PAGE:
Friday, May 4, 2012



Hello Rebecca! It is so wonderful to have this opportunity to interview you. Tell us how you got into writing paranormal fantasy, Gothic horror, and literary fiction?

My tastes for books have always been varied, and I found the ideas I had made it impossible for me to stick to any one genre. Even when I write in one, I’m often incorporating ideas from many. Horror novels were what I grew up on, so I think it was only natural that played a role in my tastes as a writer. My interest in literary fiction began in my teen years and has carried the way for a long time; I probably read more literary fiction than anything else. As for fantasy, that was my doorway to reading. I liked some things about the genre and used to read a lot of it when I was a child, so it has that comforting feel to it for me. But most fantasy just wasn’t quite what I was looking for. I found I liked contemporary fantasy best, but even then, there wasn’t much that was really quite right. I think that’s what really opened me to the world of writing; I realized if I wanted those books available, I’d have to write them myself. And so I began.

Tell us more about your fascination with the Salem Witch Trials. Is there perhaps a historical link there or is this just something you find that really grabs your attention?

If it weren’t for the witch trials, I’d probably have zero interests where history is concerned. I am not sure why it fascinates me as deeply as it does, but perhaps it’s something about those themes of acceptance and the way society will believe anything to fit or be entertained, the way society will hurt anyone to get what they want. Psychologically, those things interest me, and so when I see those themes in anything, my interests are piqued.

We'd love to know more about those multiple personalities that you live with. This seems to be a norm for most authors, do you find it scary at times to have so many characters roaming around in your mind?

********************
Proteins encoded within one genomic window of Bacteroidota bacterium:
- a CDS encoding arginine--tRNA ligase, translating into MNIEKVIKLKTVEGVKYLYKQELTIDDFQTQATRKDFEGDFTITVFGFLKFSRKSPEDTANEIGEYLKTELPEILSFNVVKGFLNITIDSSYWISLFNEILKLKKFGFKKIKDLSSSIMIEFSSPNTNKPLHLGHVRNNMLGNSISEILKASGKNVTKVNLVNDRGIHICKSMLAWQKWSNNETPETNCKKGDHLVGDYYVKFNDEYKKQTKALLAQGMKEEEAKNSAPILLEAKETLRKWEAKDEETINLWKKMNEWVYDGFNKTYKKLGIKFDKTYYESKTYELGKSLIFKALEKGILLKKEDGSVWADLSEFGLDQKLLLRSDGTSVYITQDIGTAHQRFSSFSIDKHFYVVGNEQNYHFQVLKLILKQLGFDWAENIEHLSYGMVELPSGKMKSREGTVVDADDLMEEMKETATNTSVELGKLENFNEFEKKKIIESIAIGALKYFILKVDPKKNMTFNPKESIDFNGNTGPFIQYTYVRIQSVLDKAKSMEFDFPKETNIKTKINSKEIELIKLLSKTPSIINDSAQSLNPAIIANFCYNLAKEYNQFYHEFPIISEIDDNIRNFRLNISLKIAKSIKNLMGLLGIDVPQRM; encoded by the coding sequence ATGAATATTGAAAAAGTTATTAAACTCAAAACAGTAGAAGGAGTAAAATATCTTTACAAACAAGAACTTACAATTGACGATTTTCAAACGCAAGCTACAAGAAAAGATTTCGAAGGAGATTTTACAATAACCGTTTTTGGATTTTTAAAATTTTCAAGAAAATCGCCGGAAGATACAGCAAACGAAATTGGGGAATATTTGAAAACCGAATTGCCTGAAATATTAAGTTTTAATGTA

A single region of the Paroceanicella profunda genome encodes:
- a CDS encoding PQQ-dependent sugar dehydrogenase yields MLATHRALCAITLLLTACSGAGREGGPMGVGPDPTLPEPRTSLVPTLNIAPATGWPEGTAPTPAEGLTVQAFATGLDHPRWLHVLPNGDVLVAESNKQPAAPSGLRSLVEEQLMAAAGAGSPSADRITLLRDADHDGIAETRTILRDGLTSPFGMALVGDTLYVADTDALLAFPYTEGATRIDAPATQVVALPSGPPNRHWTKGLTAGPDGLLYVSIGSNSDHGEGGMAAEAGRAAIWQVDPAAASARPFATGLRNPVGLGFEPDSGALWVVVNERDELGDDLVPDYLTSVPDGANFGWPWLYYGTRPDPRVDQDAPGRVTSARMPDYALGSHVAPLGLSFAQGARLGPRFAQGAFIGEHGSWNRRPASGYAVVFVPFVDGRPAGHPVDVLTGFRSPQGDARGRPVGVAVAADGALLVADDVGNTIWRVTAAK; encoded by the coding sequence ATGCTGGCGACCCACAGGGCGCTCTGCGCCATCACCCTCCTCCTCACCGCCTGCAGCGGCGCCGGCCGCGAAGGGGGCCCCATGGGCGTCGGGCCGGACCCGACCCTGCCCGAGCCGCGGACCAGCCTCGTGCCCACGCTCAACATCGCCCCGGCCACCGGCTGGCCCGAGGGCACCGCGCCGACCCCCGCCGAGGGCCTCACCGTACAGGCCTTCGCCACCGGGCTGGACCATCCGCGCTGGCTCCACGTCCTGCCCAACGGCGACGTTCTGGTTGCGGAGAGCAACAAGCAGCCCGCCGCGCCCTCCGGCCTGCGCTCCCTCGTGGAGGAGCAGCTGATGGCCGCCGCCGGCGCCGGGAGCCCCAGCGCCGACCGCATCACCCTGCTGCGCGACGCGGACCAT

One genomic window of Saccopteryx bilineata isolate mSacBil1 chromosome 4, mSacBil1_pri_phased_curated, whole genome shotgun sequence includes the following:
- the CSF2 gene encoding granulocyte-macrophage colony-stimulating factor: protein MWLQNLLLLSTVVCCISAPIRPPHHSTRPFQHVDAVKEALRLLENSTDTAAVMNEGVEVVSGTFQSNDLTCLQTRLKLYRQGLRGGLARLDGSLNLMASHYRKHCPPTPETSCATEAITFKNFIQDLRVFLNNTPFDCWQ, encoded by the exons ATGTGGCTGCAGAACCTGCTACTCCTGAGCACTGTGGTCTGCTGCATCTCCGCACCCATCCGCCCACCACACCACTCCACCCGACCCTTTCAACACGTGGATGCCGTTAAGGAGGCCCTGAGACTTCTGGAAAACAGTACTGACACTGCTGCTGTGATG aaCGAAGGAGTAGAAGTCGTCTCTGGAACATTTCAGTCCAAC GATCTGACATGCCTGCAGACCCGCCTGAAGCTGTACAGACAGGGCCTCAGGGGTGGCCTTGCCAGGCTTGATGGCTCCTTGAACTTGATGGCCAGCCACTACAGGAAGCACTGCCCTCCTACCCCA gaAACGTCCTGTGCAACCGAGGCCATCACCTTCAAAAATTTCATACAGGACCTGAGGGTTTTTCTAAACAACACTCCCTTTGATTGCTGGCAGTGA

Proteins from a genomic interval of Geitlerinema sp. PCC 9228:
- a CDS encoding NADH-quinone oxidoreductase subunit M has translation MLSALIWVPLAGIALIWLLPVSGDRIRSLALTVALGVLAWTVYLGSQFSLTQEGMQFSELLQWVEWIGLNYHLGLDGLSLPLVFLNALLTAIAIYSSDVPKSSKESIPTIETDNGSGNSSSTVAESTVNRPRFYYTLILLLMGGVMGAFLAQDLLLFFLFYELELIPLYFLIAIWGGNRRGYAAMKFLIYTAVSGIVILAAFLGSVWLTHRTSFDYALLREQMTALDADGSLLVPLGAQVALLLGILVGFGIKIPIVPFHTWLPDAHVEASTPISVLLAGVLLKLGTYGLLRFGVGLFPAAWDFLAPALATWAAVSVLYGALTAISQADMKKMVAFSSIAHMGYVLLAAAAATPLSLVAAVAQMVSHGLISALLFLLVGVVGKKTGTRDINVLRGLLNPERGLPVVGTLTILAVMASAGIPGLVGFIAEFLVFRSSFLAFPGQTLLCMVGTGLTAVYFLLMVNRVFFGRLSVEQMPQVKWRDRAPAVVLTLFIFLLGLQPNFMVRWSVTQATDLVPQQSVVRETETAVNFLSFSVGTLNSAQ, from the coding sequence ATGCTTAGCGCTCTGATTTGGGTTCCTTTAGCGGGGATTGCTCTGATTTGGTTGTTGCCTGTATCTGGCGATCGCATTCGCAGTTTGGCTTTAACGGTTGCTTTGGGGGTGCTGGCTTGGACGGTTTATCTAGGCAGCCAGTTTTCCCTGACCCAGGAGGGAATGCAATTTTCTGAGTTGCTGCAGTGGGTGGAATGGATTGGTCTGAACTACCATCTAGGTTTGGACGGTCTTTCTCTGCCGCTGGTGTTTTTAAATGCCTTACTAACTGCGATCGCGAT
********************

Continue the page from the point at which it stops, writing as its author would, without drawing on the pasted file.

Scary? Not really. They are pretty good at staying locked away until I need them (or until I’m in the shower or about to go to bed). Maybe it’s because I’m such a busy person. I’m never bored. I do find, however, that sometimes my characters can influence me. When I’m writing certain characters, I tend to be bolder in life. Writing other characters leads me to be more contemplative. Some make me more of a joking sort; some make me sensitive and emotionally in tune with others.

If you had to choose one supernatural entity that is your utmost favorite, what would it be and why?

From my book, I really like the Ankou the best. They play a small role in Volume One of this series, but in later books they play a stronger role, and I just find the things they do and experience to be the most original and fascinating. Also, their lives lend more toward creepy experiences (which I adore to read/write about) so that’s why they are my utmost favorite.

Tell us more about your books, and what we can expect from you in the near future.

This series is bit unusual. I’d venture to say that it probably won’t appeal to “die hard” fans of any particular genre, or those who go into a book with expectations. I tend to mash up a lot of elements (paranormal, romance, mystery, horror, historical, etc) and while each book may lean more heavily toward one of those avenues, the next book might learn more heavily toward something else. The series is also unusually set up. Books 1, 4, and 7 are Sophia. Books 2, 3, 5, and 6 are each a different character (Sophia brings everyone together in Book 7). Some people might like having the break to see new characters. Some might not like the large gaps between Sophia’s books. I know I can’t make everyone happy, but I think for those who just LOVE reading (anything they can get their hands on with an interesting story and well-developed characters) will be able to get into this series.

One aspect of your life you mention in your bio that I find not only interesting but heart-warming is the fact that you have a child with autism. This is a problem that many parents find themselves dealing with. Give us some insight into how you deal with it, and perhaps some things you've discovered that help.